What manner of man Philip was the evangelist does not directly tell us, but merely whence he came. From the present passage, and from other notices in the Gospels, the conclusion has been drawn that he was characteristically deliberate, slow in arriving at decision; and for proof of this view, reference has been made to the “phlegmatic circumstantiality” with which he described to Nathanael the person of Him with whom he had just become acquainted. But these words of Philip, and all that we elsewhere read of him, rather suggest to us the idea of the earnest inquirer after truth, who has thoroughly searched the Scriptures and made himself acquainted with the Messiah of promise and prophecy, and to whom the knowledge of God is the summum bonum. In the solicitude manifested by this disciple to win his friend Nathanael over to the same faith we recognize that generous sympathetic spirit, characteristic of earnest inquirers, which afterwards revealed itself in him when he became the bearer of the request of devout Greeks for permission to see Jesus.
The notices concerning Nathanael, Philip’s acquaintance, are more detailed and more interesting than in the case of any other of the five; and it is not a little surprising that we should be told so much in this place about one concerning whom we otherwise know almost nothing. It is even not quite certain that he belonged to the circle of the twelve, though the probability is, that he is to be identified with the Bartholomew of the synoptical catalogues—his full name in that case being Nathanael the son of Tolmai. It is strongly in favor of this supposition that the name Bartholomew comes immediately after Philip in the lists of the apostles. Be this as it may, we know on the best authority that Nathanael was a man of great moral excellence. No sooner had Jesus seen him than He exclaimed, “Behold an Israelite indeed, in whom is no guile!” The words suggest the idea of one whose heart was pure; in whom was no doublemindedness, impure motive, pride, or unholy passion: a man of gentle, meditative spirit, in whose mind heaven lay reflected like the blue sky in a still lake on a calm summer day. He was a man much addicted to habits of devotion: he had been engaged in spiritual exercises under cover of a fig-tree just before he met with Jesus. So we are justified in concluding, from the deep impression made on his mind by the words of Jesus, “Before that Philip called thee, when thou wast under the fig-tree, I saw thee.” Nathanael appears to have understood these words as meaning, “I saw into thy heart, and knew how thou wast occupied, and therefore I pronounced thee an Israelite indeed.” He accepted the statement made to him by Jesus as an evidence of preternatural knowledge, and therefore he forthwith made the confession, “Rabbi! Thou art the Son of God; Thou art the King of Israel”—the King of that sacred commonwealth whereof you say I am a citizen.
It is reMarkable that this man, so highly endowed with the moral dispositions necessary for seeing God, should have been the only one of all the five disciples who manifested any hesitancy about receiving Jesus as the Christ. When Philip told him that he had found the Messiah in Jesus of Nazareth, he asked incredulously, “Can there any good thing come out of Nazareth?” One hardly expects such prejudice in one so meek and amiable; and yet, on reflection, we perceive it to be quite characteristic. Nathanael’s prejudice against Nazareth sprung not from pride, as in the case of the people of Judӕa who despised the Galileans in general, but from humility. He was a Galilean himself, and as much an object of Jewish contempt as were the Nazarenes. His inward thought was, “Surely the Messiah can never come from among a poor despised people such as we are—from Nazareth or any other Galilean town or village!” He timidly allowed his mind to be biassed by a current opinion originating in feelings with which he had no sympathy; a fault common to men whose piety, though pure and sincere, defers too much to human authority, and who thus become the slaves of sentiments utterly unworthy of them.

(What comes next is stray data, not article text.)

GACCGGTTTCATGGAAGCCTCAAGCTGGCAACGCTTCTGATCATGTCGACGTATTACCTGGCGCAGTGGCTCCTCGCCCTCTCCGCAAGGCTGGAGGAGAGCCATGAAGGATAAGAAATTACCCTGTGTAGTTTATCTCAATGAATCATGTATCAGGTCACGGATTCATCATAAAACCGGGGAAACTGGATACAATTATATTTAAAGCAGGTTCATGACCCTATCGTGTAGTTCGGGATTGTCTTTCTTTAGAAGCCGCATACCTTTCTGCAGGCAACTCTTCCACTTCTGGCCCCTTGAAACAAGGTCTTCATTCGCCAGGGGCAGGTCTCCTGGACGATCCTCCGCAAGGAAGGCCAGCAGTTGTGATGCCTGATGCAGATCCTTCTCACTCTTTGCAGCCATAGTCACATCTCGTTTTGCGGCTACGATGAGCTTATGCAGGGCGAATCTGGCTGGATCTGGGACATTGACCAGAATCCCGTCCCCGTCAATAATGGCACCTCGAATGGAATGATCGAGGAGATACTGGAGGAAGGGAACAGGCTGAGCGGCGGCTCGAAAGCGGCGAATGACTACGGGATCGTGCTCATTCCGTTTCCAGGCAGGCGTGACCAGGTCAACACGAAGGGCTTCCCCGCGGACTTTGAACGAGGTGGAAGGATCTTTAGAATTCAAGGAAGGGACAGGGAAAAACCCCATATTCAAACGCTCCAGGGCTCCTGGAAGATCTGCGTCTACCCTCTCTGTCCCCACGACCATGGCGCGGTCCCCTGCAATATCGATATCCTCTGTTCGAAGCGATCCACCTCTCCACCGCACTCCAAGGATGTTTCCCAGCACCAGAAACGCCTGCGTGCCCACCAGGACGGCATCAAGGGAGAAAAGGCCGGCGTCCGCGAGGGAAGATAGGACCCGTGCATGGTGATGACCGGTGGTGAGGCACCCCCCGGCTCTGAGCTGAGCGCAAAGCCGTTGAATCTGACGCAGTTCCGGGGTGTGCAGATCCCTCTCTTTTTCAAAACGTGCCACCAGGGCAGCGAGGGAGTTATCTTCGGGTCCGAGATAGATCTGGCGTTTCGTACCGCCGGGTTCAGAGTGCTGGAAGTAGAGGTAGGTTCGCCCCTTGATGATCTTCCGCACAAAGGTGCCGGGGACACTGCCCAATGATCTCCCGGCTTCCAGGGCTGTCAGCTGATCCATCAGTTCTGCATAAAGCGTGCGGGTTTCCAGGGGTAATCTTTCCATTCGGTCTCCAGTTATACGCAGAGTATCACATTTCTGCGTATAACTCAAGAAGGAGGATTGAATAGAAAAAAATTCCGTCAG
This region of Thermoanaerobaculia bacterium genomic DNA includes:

While Nathanael was not free from prejudices, he showed his guilelessness in being willing to have them removed. He came and saw. This openness to conviction is the Mark of moral integrity. The guileless man dogmatizes not, but investigates, and therefore always comes right in the end. The man of bad, dishonest heart, on the contrary, does not come and see. Deeming it his interest to remain in his present mind, he studiously avoids looking at aught which does not tend to confirm his foregone conclusions. He may, indeed, profess a desire for inquiry, like certain Israelites of whom we read in this same Gospel, of another stamp than Nathanael, but sharing with him the prejudice against Galilee. “Search and look,” said these Israelites not without guile, in reply to the ingenuous question of the honest but timid Nicodemus: “Doth our law judge any man before it hear him, and know what he doeth?” “Search and look,” said they, appealing to observation and inviting inquiry; but they added: “For out of Galilee ariseth no prophet”—a dictum which at once prohibited inquiry in effect, and intimated that it was unnecessary. “Search and look; but we tell you beforehand you cannot arrive at any other conclusion than ours; nay, we warn you, you had better not.”